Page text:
Mr. Kwebingira says he is weak these days, after a long time farming. But he shows little sign of slowing down. He has just finished digging a small dam to provide water for his crops. He has also started to use fertilizers. And he is currently preparing another garden on the other side of the railway line.

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Notes to broadcasters on tea producers:

Tea is an important cash crop not only for Burundi but for other East African countries such as Kenya, Uganda and Ethiopia. But tea producers, like those in the story from Burundi, can sometimes face harsh working conditions and earn very little money. But when more than one buyer competes to buy their crop, producers can benefit from higher prices.

According to the Food and Agriculture Organization of the United Nations, world tea production reached over 4.73 million tons in 2008. The largest producers of tea are the People’s Republic of China, India, Kenya, Sri Lanka, and Turkey. Globally, more tea is drunk that any other beverage.

Here’s more information on Burundi’s tea producers and the controversy about the private buyer (Prothem) vs. the state-run buyer (Office du Thé Burundais): (In French only)

-Burundi : Thé: la feuille de la discord: http://www.syfia-grands-lacs.info/index.php?view=articles&action=voir&idArticle=2130

-Burundi : Concurrence déloyale dans le secteur du thé? : http://www.legriot.info/2784-burundi-concurrence-deloyale-dans-le-secteur-du-the/

Here are other stories related to tea from Kenya:

Farmers protest over uncollected tea: http://allafrica.com/stories/201107010052.html

Bad weather to keep tea earnings down: http://www.businessdailyafrica.com/Bad+weather+to+keep+tea+earnings+down/-/539552/1196336/-/113lwpn/-/

A tea convention is set to take place July 20-23 in Kenya and will bring together tea producers, buyers, packers and warehouse operators. Read this article for more information about this convention:

Tea producers to meet over output: http://www.newvision.co.ug/D/8/220/760060

Here’s a story about activists lobbying African governments to support farmers who grow staple foods such as grains, rice and beans, rather than cash crops like tea, cocoa or coffee: http://panos.org.uk/features/from-famine-to-feast/

Relying solely on a cash crop like tea can make farmers vulnerable. Related to this issue, you can read the following Farm Radio International script called “The importance of Security Crops”.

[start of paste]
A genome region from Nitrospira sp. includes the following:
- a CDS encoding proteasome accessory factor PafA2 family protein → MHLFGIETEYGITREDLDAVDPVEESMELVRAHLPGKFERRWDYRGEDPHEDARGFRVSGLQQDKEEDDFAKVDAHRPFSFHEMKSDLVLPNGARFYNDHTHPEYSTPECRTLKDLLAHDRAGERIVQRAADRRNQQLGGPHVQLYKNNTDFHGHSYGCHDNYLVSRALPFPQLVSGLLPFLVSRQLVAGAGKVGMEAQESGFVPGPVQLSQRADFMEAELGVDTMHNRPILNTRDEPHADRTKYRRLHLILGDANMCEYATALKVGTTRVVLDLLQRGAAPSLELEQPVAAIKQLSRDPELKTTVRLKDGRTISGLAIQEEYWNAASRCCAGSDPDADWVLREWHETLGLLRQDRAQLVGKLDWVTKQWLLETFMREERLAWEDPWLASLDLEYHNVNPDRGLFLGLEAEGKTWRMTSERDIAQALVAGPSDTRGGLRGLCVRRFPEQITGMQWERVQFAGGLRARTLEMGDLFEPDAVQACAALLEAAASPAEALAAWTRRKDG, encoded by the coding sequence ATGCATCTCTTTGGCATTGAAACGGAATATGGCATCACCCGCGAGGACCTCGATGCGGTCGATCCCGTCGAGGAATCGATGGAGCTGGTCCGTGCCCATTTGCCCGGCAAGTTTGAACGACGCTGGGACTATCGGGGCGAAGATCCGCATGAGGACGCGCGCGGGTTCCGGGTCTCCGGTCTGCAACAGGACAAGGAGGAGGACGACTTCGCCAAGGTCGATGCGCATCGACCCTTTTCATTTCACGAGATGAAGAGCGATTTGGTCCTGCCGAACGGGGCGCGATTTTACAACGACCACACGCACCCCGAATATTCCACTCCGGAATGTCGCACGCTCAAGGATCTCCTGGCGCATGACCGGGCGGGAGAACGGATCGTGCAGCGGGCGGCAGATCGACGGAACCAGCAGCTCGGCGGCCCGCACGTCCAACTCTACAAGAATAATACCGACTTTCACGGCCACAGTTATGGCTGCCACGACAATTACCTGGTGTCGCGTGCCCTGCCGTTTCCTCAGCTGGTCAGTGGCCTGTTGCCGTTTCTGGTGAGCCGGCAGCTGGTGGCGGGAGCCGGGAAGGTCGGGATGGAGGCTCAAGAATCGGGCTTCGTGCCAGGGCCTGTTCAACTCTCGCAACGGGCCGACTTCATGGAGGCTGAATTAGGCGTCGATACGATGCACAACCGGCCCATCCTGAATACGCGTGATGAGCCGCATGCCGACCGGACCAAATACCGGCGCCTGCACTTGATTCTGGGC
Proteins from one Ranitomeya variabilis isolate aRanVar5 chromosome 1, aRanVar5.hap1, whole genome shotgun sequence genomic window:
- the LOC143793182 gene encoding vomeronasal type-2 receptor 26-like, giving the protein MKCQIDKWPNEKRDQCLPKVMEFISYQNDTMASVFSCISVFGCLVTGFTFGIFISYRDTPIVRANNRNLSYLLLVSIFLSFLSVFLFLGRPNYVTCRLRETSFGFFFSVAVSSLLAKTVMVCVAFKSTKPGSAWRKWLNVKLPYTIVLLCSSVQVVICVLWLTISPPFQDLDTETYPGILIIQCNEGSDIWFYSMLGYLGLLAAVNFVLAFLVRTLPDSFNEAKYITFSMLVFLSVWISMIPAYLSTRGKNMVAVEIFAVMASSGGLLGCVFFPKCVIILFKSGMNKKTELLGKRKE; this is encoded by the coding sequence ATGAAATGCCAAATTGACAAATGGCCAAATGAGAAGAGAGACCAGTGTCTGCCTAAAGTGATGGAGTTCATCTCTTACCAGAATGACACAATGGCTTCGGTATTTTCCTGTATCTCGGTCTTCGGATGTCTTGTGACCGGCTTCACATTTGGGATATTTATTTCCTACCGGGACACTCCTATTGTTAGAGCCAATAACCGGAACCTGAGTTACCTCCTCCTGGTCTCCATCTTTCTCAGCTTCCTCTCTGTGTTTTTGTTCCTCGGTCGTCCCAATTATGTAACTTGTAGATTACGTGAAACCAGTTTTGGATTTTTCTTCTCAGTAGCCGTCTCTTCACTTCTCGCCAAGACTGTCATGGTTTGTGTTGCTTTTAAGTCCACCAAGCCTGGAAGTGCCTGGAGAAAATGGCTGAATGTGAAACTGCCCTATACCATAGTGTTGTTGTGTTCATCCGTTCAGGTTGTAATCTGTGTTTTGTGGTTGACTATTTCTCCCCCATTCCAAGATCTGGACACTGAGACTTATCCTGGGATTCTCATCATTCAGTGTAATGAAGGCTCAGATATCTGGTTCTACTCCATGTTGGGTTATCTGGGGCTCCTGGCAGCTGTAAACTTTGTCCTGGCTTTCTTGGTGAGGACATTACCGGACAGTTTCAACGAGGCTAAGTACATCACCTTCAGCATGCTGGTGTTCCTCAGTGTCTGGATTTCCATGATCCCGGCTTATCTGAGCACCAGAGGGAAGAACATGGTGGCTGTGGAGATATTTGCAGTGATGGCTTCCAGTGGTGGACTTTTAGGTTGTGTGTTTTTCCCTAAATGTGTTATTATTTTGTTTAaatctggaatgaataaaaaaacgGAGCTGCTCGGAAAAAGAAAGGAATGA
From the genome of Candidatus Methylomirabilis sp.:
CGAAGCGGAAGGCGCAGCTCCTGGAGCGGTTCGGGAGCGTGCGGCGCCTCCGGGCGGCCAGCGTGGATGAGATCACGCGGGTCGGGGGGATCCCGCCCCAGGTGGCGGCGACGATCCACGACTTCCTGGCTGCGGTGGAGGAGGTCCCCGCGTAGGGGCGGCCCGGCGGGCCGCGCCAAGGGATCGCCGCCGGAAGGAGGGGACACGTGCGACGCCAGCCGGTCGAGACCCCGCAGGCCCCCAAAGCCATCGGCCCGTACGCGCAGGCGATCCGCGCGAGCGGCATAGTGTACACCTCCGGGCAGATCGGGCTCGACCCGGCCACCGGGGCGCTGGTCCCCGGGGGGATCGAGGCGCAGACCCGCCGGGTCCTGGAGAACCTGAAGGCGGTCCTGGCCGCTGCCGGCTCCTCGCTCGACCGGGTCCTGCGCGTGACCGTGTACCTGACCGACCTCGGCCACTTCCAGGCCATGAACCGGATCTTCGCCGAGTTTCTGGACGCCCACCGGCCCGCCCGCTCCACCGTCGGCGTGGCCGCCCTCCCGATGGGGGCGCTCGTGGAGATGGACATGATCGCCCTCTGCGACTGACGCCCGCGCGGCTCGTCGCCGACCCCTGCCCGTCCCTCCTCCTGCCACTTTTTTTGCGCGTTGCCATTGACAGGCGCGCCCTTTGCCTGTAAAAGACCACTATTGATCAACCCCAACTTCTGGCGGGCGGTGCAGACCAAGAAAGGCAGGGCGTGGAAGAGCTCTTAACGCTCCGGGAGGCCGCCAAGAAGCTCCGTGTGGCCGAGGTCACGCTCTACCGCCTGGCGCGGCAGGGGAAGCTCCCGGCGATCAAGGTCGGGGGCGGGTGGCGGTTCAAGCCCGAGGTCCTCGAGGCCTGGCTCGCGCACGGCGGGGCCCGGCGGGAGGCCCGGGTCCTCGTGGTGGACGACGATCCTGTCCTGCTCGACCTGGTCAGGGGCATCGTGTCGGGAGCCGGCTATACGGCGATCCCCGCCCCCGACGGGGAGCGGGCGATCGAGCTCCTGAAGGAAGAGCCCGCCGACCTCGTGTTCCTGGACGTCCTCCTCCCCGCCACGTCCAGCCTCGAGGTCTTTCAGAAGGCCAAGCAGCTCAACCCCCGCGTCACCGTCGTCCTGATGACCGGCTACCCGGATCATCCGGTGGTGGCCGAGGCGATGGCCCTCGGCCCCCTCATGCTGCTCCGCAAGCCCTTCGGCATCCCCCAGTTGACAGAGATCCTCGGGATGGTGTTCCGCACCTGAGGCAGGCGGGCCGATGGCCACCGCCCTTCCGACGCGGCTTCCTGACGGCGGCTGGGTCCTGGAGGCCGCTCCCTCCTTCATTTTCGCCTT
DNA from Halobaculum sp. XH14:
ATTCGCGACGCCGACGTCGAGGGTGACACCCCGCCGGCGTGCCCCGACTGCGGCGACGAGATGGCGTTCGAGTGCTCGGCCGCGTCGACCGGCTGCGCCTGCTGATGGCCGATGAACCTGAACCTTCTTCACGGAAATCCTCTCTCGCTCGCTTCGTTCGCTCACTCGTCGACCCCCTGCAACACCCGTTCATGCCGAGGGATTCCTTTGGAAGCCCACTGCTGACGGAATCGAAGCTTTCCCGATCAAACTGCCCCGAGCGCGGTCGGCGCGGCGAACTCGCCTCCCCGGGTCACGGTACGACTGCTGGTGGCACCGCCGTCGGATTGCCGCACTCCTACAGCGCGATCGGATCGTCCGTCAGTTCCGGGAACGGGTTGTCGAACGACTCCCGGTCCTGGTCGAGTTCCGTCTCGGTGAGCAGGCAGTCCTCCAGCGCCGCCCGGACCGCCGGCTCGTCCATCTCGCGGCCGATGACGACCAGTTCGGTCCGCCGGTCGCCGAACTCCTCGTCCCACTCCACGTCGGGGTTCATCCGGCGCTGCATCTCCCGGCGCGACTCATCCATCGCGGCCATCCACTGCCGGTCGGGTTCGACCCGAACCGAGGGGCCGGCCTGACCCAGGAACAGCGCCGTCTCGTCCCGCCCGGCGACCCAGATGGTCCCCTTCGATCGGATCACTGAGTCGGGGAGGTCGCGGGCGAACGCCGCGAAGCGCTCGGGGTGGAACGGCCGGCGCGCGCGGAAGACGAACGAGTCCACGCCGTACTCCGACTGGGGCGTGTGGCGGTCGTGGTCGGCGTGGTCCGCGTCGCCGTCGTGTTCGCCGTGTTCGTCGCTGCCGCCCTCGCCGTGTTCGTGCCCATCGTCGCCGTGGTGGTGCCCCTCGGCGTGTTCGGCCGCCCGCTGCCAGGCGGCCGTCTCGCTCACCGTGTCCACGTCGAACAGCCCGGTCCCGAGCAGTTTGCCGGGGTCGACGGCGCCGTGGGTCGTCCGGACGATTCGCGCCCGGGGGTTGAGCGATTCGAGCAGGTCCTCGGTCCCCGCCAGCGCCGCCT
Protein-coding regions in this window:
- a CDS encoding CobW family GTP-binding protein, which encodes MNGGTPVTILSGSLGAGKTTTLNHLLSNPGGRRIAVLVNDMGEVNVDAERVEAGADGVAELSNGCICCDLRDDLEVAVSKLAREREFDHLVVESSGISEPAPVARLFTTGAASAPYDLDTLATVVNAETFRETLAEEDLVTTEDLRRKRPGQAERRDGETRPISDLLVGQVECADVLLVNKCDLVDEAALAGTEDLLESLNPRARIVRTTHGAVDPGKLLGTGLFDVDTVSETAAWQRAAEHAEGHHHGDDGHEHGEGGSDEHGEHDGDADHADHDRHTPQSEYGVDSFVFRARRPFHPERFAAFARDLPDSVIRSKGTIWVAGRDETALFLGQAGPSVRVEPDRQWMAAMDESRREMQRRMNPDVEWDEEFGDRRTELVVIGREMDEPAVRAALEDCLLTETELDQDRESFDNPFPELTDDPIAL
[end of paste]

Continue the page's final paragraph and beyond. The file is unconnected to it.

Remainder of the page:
This script tells the story of Suad and Salma. Both sisters are hardworking farmers, but choose to plant different crops. While Salma planted only coffee, Suad was more cautious. We learn the steps Suad took to diversify her crops, and how “security crops” provided for her family when tragedy struck.

Do you know of a real Suad in your community? Why not tell her story and how she managed to strike a balance between cash crops and staple crops? Share the story with your listeners and us! Email it to us: farmradioweekly@farmradio.org

Finally, Farm Radio Weekly recently produced a story on tea co-operatives: http://weekly.farmradio.org/2011/06/27/rwanda-tea-co-operatives-promote-unity-ifad/

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Notes to broadcasters on drought in Somalia:

Severe drought is affecting everyone in the Horn of Africa: farmers, pastoralists, women, children, and men. The story of the drought’s impact is evolving every day. News articles, photos, videos, and even tweets can help broadcasters find information from various sources on what is now being called the worst drought to hit the Horn of Africa in 60 years. But the sheer volume of information can sometimes be overwhelming. Farm Radio Weekly (FRW) is testing out a new platform called Storify. Using Storify, FRW’s research and production officer Nelly Bassily gathered relevant online sources related to the drought in Somalia. Check them out here: http://storify.com/nellybassily/somalia

We’d like to know if you findthis kind of information gathering useful and if you’d like us to use Storify more often. Send your thoughts and ideas to nbassily@farmradio.org .

Here are two recent stories from Farm Radio Weekly on drought:

East Africa: Pastoralists survive drought by adapting (FRW 110, May 2010). http://weekly.farmradio.org/2010/05/10/2-east-africa-pastoralists-survive-drought-by-adapting-daily-nation-irin/

Mali and Niger: Dealing with drought (FRW 117, June 2010).  http://weekly.farmradio.org/2010/06/28/1-mali-and-niger-dealing-with-drought-irin-afp/

Farm Radio International has produced some very informative scripts about farmers adapting to the climate in drought-prone areas:
Changing farming production in Africa to adapt to climate change (Package 84, Script 14, August 2008)
Farmers have important knowledge about weather and environmental change – Part I: Learning about local signs of drought (Package 75, Script 5, June 2005)
Farmers have important knowledge about weather and environmental change – Part II: Preparing for drought (Package 75, Script 6, June 2005)
These Crops will Help you Through the Drought (Package 54, Script 9, January 2000)
Choosing Crops for Drought-Prone Areas (Package 73, Script 3, January 2005)
Sekedo, a drought resistant sorghum for Karamoja (Package 84, Script 1, August 2008)

Perhaps farmers’ groups or other organizations in your community are trying to make their farms, homes and livelihoods more resilient in order to cope with drought. If your radio station broadcasts to an area that is currently facing drought-related food shortages, seek out stories of communities or local organizations (such as farmers’ groups) that are working together to adapt to drought. Find out what they have done to improve their food security, including adopting alternative livelihoods, and share these stories to inspire others.

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Notes to broadcasters on urban farming: